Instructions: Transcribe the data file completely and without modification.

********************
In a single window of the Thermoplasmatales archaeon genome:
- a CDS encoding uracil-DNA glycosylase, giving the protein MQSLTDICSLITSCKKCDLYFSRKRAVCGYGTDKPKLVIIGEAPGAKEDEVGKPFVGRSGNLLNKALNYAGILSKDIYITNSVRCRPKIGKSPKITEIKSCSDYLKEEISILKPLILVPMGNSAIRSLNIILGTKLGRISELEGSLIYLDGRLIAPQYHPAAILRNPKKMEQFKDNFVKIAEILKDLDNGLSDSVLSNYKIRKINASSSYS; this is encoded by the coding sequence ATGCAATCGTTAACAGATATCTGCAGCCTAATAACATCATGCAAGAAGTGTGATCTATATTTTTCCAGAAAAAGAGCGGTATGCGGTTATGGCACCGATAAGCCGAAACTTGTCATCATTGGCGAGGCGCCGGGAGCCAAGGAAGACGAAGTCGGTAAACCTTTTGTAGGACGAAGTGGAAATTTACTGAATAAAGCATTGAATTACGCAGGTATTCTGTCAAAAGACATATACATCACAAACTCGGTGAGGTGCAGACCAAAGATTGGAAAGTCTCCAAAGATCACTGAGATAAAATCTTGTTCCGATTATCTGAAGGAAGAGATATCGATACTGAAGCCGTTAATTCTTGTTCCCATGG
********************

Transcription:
In a single window of the Thermoplasmatales archaeon genome:
- a CDS encoding uracil-DNA glycosylase, giving the protein MQSLTDICSLITSCKKCDLYFSRKRAVCGYGTDKPKLVIIGEAPGAKEDEVGKPFVGRSGNLLNKALNYAGILSKDIYITNSVRCRPKIGKSPKITEIKSCSDYLKEEISILKPLILVPMGNSAIRSLNIILGTKLGRISELEGSLIYLDGRLIAPQYHPAAILRNPKKMEQFKDNFVKIAEILKDLDNGLSDSVLSNYKIRKINASSSYS; this is encoded by the coding sequence ATGCAATCGTTAACAGATATCTGCAGCCTAATAACATCATGCAAGAAGTGTGATCTATATTTTTCCAGAAAAAGAGCGGTATGCGGTTATGGCACCGATAAGCCGAAACTTGTCATCATTGGCGAGGCGCCGGGAGCCAAGGAAGACGAAGTCGGTAAACCTTTTGTAGGACGAAGTGGAAATTTACTGAATAAAGCATTGAATTACGCAGGTATTCTGTCAAAAGACATATACATCACAAACTCGGTGAGGTGCAGACCAAAGATTGGAAAGTCTCCAAAGATCACTGAGATAAAATCTTGTTCCGATTATCTGAAGGAAGAGATATCGATACTGAAGCCGTTAATTCTTGTTCCCATGG